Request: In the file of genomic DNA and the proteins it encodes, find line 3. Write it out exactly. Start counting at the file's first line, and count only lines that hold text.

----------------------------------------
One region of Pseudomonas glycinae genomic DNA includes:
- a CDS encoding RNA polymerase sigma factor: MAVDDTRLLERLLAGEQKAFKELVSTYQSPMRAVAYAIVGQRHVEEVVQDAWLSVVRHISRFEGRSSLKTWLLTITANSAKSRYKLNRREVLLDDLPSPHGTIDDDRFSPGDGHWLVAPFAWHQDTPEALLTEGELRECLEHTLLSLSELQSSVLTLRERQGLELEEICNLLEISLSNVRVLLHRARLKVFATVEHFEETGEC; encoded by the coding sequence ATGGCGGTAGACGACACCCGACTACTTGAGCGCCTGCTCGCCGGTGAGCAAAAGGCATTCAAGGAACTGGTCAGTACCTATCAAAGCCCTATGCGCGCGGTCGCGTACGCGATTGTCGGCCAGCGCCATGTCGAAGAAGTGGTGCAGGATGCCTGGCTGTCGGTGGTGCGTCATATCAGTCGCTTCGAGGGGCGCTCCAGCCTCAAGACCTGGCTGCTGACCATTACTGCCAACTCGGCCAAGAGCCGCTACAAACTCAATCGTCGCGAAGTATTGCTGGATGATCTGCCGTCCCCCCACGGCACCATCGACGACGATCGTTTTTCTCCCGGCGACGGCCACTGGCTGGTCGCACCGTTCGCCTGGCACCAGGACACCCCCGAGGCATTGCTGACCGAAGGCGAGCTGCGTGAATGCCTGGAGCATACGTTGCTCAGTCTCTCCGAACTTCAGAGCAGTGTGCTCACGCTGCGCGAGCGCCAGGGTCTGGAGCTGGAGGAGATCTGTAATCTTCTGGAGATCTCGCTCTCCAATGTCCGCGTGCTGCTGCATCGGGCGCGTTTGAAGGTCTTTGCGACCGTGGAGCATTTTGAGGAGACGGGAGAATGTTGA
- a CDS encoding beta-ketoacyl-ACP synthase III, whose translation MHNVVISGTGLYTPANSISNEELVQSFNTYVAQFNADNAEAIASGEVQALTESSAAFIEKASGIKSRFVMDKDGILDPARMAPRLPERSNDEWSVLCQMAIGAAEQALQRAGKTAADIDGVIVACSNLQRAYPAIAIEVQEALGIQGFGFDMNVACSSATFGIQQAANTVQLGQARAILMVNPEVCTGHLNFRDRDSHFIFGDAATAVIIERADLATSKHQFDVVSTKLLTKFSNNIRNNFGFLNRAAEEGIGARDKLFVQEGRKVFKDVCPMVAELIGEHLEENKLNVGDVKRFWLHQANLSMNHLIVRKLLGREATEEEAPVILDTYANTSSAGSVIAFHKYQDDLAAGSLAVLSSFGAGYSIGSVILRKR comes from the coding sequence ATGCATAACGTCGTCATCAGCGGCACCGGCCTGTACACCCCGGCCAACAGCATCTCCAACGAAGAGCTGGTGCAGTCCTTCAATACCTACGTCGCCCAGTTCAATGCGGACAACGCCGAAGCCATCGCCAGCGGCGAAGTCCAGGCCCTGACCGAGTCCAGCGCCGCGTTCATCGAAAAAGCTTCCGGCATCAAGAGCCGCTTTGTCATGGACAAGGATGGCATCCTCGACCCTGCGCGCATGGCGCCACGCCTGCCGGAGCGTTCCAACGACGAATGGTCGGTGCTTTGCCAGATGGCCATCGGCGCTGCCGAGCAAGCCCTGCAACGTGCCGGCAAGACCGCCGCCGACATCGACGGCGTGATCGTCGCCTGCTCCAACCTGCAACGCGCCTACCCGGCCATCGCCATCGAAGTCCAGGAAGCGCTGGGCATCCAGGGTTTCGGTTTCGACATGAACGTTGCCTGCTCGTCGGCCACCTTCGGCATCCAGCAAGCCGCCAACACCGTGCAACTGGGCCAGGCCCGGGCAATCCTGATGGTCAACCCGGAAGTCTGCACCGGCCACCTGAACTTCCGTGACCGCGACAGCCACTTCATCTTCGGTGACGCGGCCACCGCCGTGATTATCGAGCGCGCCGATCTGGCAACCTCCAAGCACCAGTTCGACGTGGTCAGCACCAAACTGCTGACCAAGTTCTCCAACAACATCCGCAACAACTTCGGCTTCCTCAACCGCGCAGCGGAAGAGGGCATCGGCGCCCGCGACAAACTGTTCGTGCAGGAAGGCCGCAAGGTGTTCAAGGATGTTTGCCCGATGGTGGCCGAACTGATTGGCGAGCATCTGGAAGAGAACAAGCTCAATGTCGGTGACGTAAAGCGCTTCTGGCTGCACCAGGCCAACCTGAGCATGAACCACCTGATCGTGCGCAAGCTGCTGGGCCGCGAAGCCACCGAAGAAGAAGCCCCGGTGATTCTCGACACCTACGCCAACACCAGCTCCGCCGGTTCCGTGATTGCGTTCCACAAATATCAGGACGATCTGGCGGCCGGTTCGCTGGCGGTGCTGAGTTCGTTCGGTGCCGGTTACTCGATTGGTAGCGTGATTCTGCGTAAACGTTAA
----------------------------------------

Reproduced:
- a CDS encoding beta-ketoacyl-ACP synthase III, whose translation MHNVVISGTGLYTPANSISNEELVQSFNTYVAQFNADNAEAIASGEVQALTESSAAFIEKASGIKSRFVMDKDGILDPARMAPRLPERSNDEWSVLCQMAIGAAEQALQRAGKTAADIDGVIVACSNLQRAYPAIAIEVQEALGIQGFGFDMNVACSSATFGIQQAANTVQLGQARAILMVNPEVCTGHLNFRDRDSHFIFGDAATAVIIERADLATSKHQFDVVSTKLLTKFSNNIRNNFGFLNRAAEEGIGARDKLFVQEGRKVFKDVCPMVAELIGEHLEENKLNVGDVKRFWLHQANLSMNHLIVRKLLGREATEEEAPVILDTYANTSSAGSVIAFHKYQDDLAAGSLAVLSSFGAGYSIGSVILRKR comes from the coding sequence ATGCATAACGTCGTCATCAGCGGCACCGGCCTGTACACCCCGGCCAACAGCATCTCCAACGAAGAGCTGGTGCAGTCCTTCAATACCTACGTCGCCCAGTTCAATGCGGACAACGCCGAAGCCATCGCCAGCGGCGAAGTCCAGGCCCTGACCGAGTCCAGCGCCGCGTTCATCGAAAAAGCTTCCGGCATCAAGAGCCGCTTTGTCATGGACAAGGATGGCATCCTCGACCCTGCGCGCATGGCGCCACGCCTGCCGGAGCGTTCCAACGACGAATGGTCGGTGCTTTGCCAGATGGCCATCGGCGCTGCCGAGCAAGCCCTGCAACGTGCCGGCAAGACCGCCGCCGACATCGACGGCGTGATCGTCGCCTGCTCCAACCTGCAACGCGCCTACCCGGCCATCGCCATCGAAGTCCAGGAAGCGCTGGGCATCCAGGGTTTCGGTTTCGACATGAACGTTGCCTGCTCGTCGGCCACCTTCGGCATCCAGCAAGCCGCCAACACCGTGCAACTGGGCCAGGCCCGGGCAATCCTGATGGTCAACCCGGAAGTCTGCACCGGCCACCTGAACTTCCGTGACCGCGACAGCCACTTCATCTTCGGTGACGCGGCCACCGCCGTGATTATCGAGCGCGCCGATCTGGCAACCTCCAAGCACCAGTTCGACGTGGTCAGCACCAAACTGCTGACCAAGTTCTCCAACAACATCCGCAACAACTTCGGCTTCCTCAACCGCGCAGCGGAAGAGGGCATCGGCGCCCGCGACAAACTGTTCGTGCAGGAAGGCCGCAAGGTGTTCAAGGATGTTTGCCCGATGGTGGCCGAACTGATTGGCGAGCATCTGGAAGAGAACAAGCTCAATGTCGGTGACGTAAAGCGCTTCTGGCTGCACCAGGCCAACCTGAGCATGAACCACCTGATCGTGCGCAAGCTGCTGGGCCGCGAAGCCACCGAAGAAGAAGCCCCGGTGATTCTCGACACCTACGCCAACACCAGCTCCGCCGGTTCCGTGATTGCGTTCCACAAATATCAGGACGATCTGGCGGCCGGTTCGCTGGCGGTGCTGAGTTCGTTCGGTGCCGGTTACTCGATTGGTAGCGTGATTCTGCGTAAACGTTAA